Floods and water damage provide optimal conditions for mold to grow because not only is the affected area damp and humid, but water can evaporate into the air, raising the overall humidity of the house, allowing mold to grow in other areas of the house as well.

How Quickly Can Mold Grow?

If the conditions are ideal for mold (humid and damp), it can grow as quickly as 24 to 48 hours.

What Are the Warning Signs of Mold?

If you’ve had water damage in your house, pay attention to the following signs to keep an eye out for mold growth:

  • Allergy symptoms
  • Musty odor
  • Dampness and humidity
  • Black spots
  • Discolored walls
  • Water stains

Learn more from our article on how to detect if there is mold in your home.

How Can I Prevent Moisture and Mold?

The best way to prevent mold from growing in your home is to prevent the conditions under which it grows from occurring. This means keeping the humidity and dampness levels in your home low. If you’ve recently had a flood or other water damage, ensure that it’s properly cleaned up and dried. Pay attention to any areas in your home that naturally have more moisture, like the attic or basement, and take steps to prevent moisture in those areas. These steps may include proper ventilation and mold-prevention products.

How Do I Prevent Mold in My Basement?

The basement is a prime location for mold and is also the usual location of water damage if your house has flooded. Prevent mold in your basement with the following:

  • Use a dehumidifier
  • Monitor humidity levels
    • Humidity monitors are available at drugstores
    • Ideal humidity is 25-40 percent in winter and less than 60 percent in summer
  • Don’t keep wood or plants in the basement
  • Keep the basement clutter-free
  • Don’t dry wet clothes in the basement
  • Make sure water is directed away from your house
    • If the ground around your home slopes down towards your house, water can drain into your basement or crawlspace. Add dirt to create a slope away from your house.
    • Gutters and downspouts should also direct water away from your house
  • Clean any floods, leaks, or spills immediately
  • Use insulated pipes

How Do I Prevent Mold in My Attic?

The attic can also provide the ideal conditions for mold growth and it can be harder to detect mold there if no one regularly goes into it. To prevent mold from growing in your attic, do the following:

  • Make sure the attic has adequate ventilation
    • If it’s not well-ventilated, you may be able to see frost and dampness inside the attic and ice dams on the eaves outside in winter.
    • Attic vents out onto the roof, gables, or eaves can ensure adequate ventilation.
  • Don’t have kitchen or bathroom vents going into the attic
  • Make sure the attic is properly insulated
  • Address any roof leaks immediately
  • Don’t install furnaces or water heaters in the attic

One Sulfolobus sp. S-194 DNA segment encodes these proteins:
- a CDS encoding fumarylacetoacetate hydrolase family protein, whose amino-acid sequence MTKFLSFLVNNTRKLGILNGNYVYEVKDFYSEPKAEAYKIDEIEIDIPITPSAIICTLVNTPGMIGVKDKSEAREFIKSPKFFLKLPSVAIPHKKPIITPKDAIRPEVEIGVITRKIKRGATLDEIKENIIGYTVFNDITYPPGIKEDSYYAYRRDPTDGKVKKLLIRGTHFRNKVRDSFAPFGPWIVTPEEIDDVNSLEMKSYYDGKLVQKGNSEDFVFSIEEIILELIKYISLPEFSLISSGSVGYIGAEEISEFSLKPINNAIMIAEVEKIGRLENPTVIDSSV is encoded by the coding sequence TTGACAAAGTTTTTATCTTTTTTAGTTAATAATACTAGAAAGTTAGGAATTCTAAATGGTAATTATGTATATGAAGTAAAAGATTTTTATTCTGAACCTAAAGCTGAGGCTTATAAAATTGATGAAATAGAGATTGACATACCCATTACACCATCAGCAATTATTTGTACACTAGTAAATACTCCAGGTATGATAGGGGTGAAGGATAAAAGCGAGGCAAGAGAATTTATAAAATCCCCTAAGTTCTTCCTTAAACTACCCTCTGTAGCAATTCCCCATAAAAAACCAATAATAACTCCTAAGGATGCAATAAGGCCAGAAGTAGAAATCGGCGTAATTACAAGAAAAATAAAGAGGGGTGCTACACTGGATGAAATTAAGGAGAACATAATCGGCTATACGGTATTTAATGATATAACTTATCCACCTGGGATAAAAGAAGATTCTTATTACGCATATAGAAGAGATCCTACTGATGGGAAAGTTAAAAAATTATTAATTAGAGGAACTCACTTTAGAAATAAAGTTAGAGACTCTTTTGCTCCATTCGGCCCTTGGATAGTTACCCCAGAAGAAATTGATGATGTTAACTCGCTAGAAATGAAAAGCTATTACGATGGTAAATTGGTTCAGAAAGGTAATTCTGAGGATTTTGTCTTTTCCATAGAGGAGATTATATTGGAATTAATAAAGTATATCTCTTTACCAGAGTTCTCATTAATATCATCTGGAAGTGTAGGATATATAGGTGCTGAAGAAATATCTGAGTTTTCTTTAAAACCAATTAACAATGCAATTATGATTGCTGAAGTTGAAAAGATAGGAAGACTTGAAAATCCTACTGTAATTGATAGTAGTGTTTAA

• Make sure skylights are installed properly

What are next steps?

If you notice any signs of mold in your home, it’s very important to take action as soon as possible. This will help avoid any health issues for you and your family and any property damage for your home.

Contact our mold experts now at 855-352-2281.

How to detect if there is mold in your home

Mold is a dangerous and scary thing to find in your home, but it’s even more frightening to know that it’s so hard to detect. Read below to find out more about mold and how you can determine if your home has been contaminated by it.

What does mold look like?

Mold typically manifests in your home as a dark, wet spot on your ceiling or wall. It can be gathered in one area, splotchy, or even create a dripping pattern. If you see anything that appears to be mold in your home, it’s very important to get it professionally checked out right away to avoid any potential health issues for you and your family.

Signs of mold example

What does mold smell like?

The smell of mold is definitely unpleasant, and smells like something moist is in the room. It can often be compared to the smell of wet clothing or rotting wood. If you smell an earthy, moist smell in your home it could potentially be mold.

If you believe it to be in a specific wall, smell around an outlet port to try to determine if the smell is stronger. The outlet provides a clearer pathway into the wall, so it should smell worse if you’re in the right area of the home.

Keep in mind that you may have gotten used to the smell of your home, including the mold. Have a family member or friend visit and ask if they smell anything unpleasant in your home, telling them that you’re concerned about mold so that they’ll be honest and forthright about it.

Where is mold most likely to be found?

Mold can typically be found in areas of your home that are dark and moist. Examples of this are:

  • Basement
  • Utility room
  • Under sinks
  • Closets
  • Windows (from condensation)
  • Shower curtains
  • Ceiling corners
  • Air ducts & vents
  • Places recently damaged by water

How mold can affect your health

Mold has serious, negative effects on human health, so it’s vitally important to find it and get rid of it as soon as possible. This is especially the case if those living in your home are children, seniors, pregnant, or have serious pre-existing health concerns that may lead to a higher vulnerability to mold.

Health Symptoms of Living in a Home with Mold

The symptoms of living in a mold-infested home can often go overlooked because of how common they are. They’re similar to those that you’ve experienced with a common cold.